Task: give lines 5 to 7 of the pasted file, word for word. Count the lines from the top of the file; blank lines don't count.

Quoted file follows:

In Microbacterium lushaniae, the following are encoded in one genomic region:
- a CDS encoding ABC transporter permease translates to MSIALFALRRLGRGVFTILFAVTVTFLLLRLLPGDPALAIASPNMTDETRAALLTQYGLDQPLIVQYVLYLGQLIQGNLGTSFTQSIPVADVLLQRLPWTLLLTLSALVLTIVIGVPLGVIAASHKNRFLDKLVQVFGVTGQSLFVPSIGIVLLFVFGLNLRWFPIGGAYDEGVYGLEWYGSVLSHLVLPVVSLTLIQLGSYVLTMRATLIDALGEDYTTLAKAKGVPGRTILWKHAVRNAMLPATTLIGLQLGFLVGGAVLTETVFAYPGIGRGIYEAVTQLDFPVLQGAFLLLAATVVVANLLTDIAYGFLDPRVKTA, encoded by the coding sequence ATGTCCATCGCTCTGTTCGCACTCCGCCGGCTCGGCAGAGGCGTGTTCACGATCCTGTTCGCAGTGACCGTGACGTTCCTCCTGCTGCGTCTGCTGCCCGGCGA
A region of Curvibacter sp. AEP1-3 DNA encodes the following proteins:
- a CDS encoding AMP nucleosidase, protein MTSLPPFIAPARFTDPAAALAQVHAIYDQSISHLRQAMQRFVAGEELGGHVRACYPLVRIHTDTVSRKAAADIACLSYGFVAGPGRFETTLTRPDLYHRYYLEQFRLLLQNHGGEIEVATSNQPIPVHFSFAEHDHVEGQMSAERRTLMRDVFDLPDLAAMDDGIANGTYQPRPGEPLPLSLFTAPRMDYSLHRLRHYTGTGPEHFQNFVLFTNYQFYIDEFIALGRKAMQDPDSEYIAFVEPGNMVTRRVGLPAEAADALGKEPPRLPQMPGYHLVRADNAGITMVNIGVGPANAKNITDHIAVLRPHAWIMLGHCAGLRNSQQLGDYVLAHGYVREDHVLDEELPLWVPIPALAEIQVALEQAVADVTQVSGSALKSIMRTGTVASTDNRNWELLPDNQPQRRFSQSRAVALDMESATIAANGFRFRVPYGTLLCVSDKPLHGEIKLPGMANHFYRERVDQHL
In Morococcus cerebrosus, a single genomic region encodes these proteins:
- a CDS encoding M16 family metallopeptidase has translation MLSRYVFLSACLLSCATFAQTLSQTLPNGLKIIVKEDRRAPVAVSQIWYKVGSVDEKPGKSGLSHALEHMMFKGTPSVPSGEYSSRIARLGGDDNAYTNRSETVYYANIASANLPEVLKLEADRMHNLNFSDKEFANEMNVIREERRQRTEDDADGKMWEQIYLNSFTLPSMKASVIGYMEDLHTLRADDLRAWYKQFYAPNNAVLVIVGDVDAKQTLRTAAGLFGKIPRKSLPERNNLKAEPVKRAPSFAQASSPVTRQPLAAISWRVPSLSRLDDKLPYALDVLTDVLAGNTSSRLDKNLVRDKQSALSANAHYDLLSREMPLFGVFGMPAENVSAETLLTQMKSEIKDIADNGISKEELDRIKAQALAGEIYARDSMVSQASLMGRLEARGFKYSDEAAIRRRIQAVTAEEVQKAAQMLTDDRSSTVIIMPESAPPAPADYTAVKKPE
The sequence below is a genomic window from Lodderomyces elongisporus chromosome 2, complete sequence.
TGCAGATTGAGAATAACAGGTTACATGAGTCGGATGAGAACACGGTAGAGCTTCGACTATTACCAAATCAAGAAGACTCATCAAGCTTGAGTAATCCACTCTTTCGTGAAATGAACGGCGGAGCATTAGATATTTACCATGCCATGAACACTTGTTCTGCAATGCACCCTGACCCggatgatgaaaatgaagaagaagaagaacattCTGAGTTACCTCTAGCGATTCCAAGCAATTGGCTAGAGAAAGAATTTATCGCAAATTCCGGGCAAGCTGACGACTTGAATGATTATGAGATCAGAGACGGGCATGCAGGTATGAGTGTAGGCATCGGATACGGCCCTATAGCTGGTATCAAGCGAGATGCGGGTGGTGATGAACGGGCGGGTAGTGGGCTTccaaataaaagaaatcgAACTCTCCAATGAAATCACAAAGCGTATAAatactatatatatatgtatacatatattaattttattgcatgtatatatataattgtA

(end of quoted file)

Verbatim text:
In Morococcus cerebrosus, a single genomic region encodes these proteins:
- a CDS encoding M16 family metallopeptidase has translation MLSRYVFLSACLLSCATFAQTLSQTLPNGLKIIVKEDRRAPVAVSQIWYKVGSVDEKPGKSGLSHALEHMMFKGTPSVPSGEYSSRIARLGGDDNAYTNRSETVYYANIASANLPEVLKLEADRMHNLNFSDKEFANEMNVIREERRQRTEDDADGKMWEQIYLNSFTLPSMKASVIGYMEDLHTLRADDLRAWYKQFYAPNNAVLVIVGDVDAKQTLRTAAGLFGKIPRKSLPERNNLKAEPVKRAPSFAQASSPVTRQPLAAISWRVPSLSRLDDKLPYALDVLTDVLAGNTSSRLDKNLVRDKQSALSANAHYDLLSREMPLFGVFGMPAENVSAETLLTQMKSEIKDIADNGISKEELDRIKAQALAGEIYARDSMVSQASLMGRLEARGFKYSDEAAIRRRIQAVTAEEVQKAAQMLTDDRSSTVIIMPESAPPAPADYTAVKKPE
The sequence below is a genomic window from Lodderomyces elongisporus chromosome 2, complete sequence.